By Deryn Sumner, March 15, 2017
The Americans With Disabilities Act Amendments Act (ADAAA) became effective on January 1, 2009 and did not apply to cases arising prior to that date. The internet tells me that in 2009, we were aghast at Balloon Boy’s parents for tricking us into thinking a boy was floating away in a giant balloon, wondering how Tareq and Michaele Salahi managed to sneak into a White House State Dinner, and applauding Captain “Sully” Sullenberger for safely landing a plane on the Hudson River.
So, yeah, it’s been a long time since the ADAAA was enacted, but we are now finally seeing substantive decisions applying it from of the EEOC’s Office of Federal Operations. A notable recent decision is Elden R. v. Department of Interior, EEOC Appeal No. 0120122672 (February 24, 2017). The Commission addressed an appeal the complainant filed on June 11, 2012 (while the rest of us were readying for the 2012 Summer Olympics in London, remember those?) and found that his termination in January 2011 was discriminatory because the agency “regarded him” as having a disability.
The agency selected the complainant for a GS-05 Wildlife Refuge Specialist position, which required him to work collateral law enforcement duties. While serving in the military, the complainant suffered neck and back injuries which prevented him from being able to sit on the floor with his legs straight in front of him and reach his fingers beyond his toes. He passed his initial physical examination and the physician concluded he could perform the duties of the job. However, he wasn’t able to successfully complete one part of the Physical Efficiency Battery examination (PEB) that was required in order to attend the Federal Law Enforcement Training Center in Glynco, Georgia. That one part? The sit-and-reach portion.
It was recommended that he be allowed to work out three times a week under the agency’s policy allowing certain employees to use work hours for exercise and try the test again in a few weeks. His requests were denied and after he informed his chain of command about his concerns about meeting the sit-and-reach requirements and requested a waiver, he received notification that the agency was going to terminate him from the job. Notably, during a meeting to discuss the issue prior to his termination, the complainant’s supervisor told him that he was “highly disappointed” that complainant did not reveal his “disability” during his interview for the job.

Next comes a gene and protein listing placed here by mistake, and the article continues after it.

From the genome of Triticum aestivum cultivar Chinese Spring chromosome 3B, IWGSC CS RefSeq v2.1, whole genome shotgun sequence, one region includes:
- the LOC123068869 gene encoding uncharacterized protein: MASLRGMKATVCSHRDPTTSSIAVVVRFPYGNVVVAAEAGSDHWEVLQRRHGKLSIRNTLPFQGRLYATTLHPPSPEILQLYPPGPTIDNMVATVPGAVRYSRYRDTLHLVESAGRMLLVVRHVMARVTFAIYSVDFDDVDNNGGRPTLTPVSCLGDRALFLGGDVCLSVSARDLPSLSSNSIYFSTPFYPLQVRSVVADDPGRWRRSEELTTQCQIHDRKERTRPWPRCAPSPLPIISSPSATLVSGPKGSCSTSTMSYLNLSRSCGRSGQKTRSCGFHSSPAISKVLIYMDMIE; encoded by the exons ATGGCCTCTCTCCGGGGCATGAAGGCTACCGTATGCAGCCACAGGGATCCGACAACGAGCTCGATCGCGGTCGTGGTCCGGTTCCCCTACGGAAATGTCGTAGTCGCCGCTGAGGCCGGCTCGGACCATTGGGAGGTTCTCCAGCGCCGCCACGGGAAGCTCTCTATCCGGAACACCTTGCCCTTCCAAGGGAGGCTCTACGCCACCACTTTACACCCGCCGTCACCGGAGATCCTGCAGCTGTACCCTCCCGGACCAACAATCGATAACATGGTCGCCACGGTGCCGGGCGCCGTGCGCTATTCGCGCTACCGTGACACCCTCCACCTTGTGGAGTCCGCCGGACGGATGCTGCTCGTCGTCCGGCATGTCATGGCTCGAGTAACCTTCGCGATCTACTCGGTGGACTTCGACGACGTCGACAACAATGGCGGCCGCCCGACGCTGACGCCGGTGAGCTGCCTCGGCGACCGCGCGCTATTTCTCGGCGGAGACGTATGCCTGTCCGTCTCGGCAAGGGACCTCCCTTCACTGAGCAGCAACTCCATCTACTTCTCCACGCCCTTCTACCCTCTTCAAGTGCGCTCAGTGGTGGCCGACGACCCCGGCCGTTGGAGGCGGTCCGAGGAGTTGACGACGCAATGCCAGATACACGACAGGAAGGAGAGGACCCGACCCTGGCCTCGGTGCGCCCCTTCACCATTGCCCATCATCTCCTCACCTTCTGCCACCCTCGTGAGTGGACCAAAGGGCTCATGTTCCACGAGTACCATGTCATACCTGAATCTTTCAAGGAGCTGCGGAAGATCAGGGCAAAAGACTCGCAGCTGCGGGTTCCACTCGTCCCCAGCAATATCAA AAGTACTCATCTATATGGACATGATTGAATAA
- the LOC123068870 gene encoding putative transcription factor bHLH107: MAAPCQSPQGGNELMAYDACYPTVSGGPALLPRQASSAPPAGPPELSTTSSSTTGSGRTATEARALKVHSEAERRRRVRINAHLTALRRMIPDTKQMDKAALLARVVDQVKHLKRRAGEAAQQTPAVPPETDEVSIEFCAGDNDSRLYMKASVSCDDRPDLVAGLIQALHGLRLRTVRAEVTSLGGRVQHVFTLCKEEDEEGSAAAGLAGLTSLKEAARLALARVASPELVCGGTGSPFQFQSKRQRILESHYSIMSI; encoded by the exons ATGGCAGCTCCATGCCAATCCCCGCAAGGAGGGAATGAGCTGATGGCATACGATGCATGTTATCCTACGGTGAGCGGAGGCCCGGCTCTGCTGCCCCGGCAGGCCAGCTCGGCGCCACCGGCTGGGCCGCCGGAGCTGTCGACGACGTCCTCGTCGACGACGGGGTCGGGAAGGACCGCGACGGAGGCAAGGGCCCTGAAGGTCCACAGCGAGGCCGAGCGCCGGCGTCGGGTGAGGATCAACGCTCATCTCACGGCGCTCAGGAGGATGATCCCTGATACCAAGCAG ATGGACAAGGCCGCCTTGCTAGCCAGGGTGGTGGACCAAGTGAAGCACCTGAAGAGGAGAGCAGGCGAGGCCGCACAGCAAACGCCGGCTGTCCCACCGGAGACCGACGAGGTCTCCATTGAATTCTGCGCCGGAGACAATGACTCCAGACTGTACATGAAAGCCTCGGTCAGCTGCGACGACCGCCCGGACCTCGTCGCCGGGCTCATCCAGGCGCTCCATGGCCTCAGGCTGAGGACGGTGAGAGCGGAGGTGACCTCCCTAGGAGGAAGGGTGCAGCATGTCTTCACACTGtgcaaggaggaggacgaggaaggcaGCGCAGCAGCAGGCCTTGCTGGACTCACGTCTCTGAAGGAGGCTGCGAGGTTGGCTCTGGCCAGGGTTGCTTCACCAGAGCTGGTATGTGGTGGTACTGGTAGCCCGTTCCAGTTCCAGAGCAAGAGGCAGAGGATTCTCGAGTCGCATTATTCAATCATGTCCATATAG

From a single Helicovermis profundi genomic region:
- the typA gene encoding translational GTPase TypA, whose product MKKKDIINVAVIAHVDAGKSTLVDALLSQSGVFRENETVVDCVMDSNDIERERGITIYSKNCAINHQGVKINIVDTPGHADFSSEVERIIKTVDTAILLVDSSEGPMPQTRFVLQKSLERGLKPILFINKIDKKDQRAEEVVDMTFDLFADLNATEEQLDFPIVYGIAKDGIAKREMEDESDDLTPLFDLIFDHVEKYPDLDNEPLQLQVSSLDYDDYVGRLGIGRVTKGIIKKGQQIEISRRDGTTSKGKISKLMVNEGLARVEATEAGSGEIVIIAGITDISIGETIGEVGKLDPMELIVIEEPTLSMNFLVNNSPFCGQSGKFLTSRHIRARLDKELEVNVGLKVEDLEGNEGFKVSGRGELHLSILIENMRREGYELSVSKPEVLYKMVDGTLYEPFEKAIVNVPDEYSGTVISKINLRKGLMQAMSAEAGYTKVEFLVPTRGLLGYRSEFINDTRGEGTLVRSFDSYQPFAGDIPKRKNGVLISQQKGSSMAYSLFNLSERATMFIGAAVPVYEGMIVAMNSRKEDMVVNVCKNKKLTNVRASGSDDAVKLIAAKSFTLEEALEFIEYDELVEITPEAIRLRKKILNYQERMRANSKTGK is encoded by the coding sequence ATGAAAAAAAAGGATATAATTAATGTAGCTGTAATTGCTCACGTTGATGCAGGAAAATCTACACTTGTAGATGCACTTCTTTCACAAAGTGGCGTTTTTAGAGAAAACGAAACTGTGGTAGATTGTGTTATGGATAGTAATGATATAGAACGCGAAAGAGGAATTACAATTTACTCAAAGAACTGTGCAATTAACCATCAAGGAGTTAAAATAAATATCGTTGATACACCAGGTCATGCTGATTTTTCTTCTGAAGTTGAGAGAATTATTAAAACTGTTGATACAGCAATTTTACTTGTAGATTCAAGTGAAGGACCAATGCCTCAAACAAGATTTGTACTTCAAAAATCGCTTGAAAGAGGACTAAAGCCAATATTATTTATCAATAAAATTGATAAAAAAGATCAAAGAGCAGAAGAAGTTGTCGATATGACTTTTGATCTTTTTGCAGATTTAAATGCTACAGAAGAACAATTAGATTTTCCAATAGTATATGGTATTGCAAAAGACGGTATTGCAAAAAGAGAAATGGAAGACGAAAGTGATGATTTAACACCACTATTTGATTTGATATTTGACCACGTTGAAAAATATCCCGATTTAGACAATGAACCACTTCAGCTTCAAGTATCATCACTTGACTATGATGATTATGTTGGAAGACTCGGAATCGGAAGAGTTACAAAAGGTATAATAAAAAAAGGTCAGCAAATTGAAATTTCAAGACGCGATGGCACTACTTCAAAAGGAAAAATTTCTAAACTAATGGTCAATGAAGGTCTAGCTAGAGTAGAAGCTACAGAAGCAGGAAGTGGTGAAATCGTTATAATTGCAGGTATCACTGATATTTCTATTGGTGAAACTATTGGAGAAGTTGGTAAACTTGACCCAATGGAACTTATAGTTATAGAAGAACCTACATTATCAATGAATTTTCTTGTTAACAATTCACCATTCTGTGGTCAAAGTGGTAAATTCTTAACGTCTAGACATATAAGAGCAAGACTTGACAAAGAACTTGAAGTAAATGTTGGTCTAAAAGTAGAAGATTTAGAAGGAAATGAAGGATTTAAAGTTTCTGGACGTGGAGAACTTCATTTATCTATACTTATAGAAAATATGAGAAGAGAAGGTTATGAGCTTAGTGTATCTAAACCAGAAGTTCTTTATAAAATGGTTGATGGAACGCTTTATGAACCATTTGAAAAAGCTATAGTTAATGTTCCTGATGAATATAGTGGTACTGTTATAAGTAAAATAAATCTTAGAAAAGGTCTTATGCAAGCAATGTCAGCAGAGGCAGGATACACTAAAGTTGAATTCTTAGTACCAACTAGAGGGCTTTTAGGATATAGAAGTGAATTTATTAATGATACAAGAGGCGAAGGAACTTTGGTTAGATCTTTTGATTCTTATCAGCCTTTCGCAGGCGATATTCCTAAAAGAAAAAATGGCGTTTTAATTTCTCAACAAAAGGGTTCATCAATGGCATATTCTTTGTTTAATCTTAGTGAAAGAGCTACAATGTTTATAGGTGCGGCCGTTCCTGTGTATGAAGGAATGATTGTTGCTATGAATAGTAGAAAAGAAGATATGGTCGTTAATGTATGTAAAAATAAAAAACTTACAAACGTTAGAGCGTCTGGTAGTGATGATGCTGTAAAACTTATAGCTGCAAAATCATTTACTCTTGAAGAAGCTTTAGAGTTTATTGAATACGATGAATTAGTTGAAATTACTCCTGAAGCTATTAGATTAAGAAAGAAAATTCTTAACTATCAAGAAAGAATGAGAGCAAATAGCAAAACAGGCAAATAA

The complainant filed an EEO complaint (after a brief sojourn to the MSPB where his appeal was dismissed for lack of standing as he was a probationary employee) and alleged that the agency unlawfully perceived him as an individual with a disability when it terminated him. Citing legislative history, the Commission agreed and took this opportunity to provide a nice summary of the Congressional intent behind the expansion of coverage in the ADAAA: “[T]he ADA Amendments Act broadened the application of the ‘regarded as’ prong of the definition of disability. In doing so, Congress rejected court decisions that had required an individual to establish that a covered entity perceived him or her to have an impairment that substantially limited a major life activity. This provision is designed to restore Congress’s intent to allow individuals to establish coverage under the ‘regarded as’ prong by showing that they were treated adversely because of an impairment, without having to establish the covered entity’s beliefs concerning the severity of the impairment” (internal citations omitted).
As for Elden, the Commission found that he met all of the qualifications for the position except the requirement to “sit and reach,” and as such, he was qualified to hold the position. The Commission then turned to whether or not there was a job-related and consistent with business necessity reason for Elden to be able to sit and reach, and found nothing in the record about how being able to reach over one’s toes with legs outstretched related to any job function of a Wildlife Refuge Specialist. Noting that the agency had provided waivers to the “sit and reach” requirement for other individuals in substantially similar positions, the Commission found the termination was discriminatory and awarded relief, including reinstatement and back pay from his termination more than six years prior. Sumner@FELTG.com
[Editor’s Note: It’s decisions like this that on occasion make me think I am just not smart enough to understand how EEOC approaches legal analysis. The Americans with Disabilities Act defines “disability” as “a physical or mental impairment that substantially limits one or more major life activities.” Therefore, in my limited brain capacity, to be found to “regard” someone with a disability, it would seem that we need to find an agency action based on a “limitation on a major life activity.” The agency here acted based on this individual’s inability to sit on the floor with legs outstretched, and then reach with his fingers beyond the tips of his toes. If that action is a “major life activity” for any of you readers out there, you are living a much more exciting life than am I. The fact that an uninformed layperson calls a medical limitation a “disability” does not make it a “disability” under law. I’m just saying … – Wiley]